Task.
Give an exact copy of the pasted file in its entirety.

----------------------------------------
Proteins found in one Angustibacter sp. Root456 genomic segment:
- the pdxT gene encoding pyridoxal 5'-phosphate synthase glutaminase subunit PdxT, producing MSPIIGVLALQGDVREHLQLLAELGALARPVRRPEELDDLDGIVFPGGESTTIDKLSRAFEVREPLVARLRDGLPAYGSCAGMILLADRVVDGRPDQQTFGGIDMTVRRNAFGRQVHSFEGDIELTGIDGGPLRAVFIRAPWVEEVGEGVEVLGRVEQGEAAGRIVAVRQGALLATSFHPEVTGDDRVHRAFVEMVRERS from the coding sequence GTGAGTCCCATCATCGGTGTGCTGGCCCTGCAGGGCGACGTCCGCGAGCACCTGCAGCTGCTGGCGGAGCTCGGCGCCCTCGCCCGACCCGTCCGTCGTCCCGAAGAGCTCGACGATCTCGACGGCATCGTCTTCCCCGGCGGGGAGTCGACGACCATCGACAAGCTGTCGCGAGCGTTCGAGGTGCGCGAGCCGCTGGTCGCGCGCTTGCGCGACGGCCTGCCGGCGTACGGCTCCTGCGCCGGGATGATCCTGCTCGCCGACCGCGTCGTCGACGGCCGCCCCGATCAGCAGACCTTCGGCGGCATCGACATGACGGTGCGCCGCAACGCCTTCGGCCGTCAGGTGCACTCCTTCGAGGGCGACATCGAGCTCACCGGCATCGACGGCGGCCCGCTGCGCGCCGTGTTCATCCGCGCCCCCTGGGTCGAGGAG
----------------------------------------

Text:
Proteins found in one Angustibacter sp. Root456 genomic segment:
- the pdxT gene encoding pyridoxal 5'-phosphate synthase glutaminase subunit PdxT, producing MSPIIGVLALQGDVREHLQLLAELGALARPVRRPEELDDLDGIVFPGGESTTIDKLSRAFEVREPLVARLRDGLPAYGSCAGMILLADRVVDGRPDQQTFGGIDMTVRRNAFGRQVHSFEGDIELTGIDGGPLRAVFIRAPWVEEVGEGVEVLGRVEQGEAAGRIVAVRQGALLATSFHPEVTGDDRVHRAFVEMVRERS from the coding sequence GTGAGTCCCATCATCGGTGTGCTGGCCCTGCAGGGCGACGTCCGCGAGCACCTGCAGCTGCTGGCGGAGCTCGGCGCCCTCGCCCGACCCGTCCGTCGTCCCGAAGAGCTCGACGATCTCGACGGCATCGTCTTCCCCGGCGGGGAGTCGACGACCATCGACAAGCTGTCGCGAGCGTTCGAGGTGCGCGAGCCGCTGGTCGCGCGCTTGCGCGACGGCCTGCCGGCGTACGGCTCCTGCGCCGGGATGATCCTGCTCGCCGACCGCGTCGTCGACGGCCGCCCCGATCAGCAGACCTTCGGCGGCATCGACATGACGGTGCGCCGCAACGCCTTCGGCCGTCAGGTGCACTCCTTCGAGGGCGACATCGAGCTCACCGGCATCGACGGCGGCCCGCTGCGCGCCGTGTTCATCCGCGCCCCCTGGGTCGAGGAG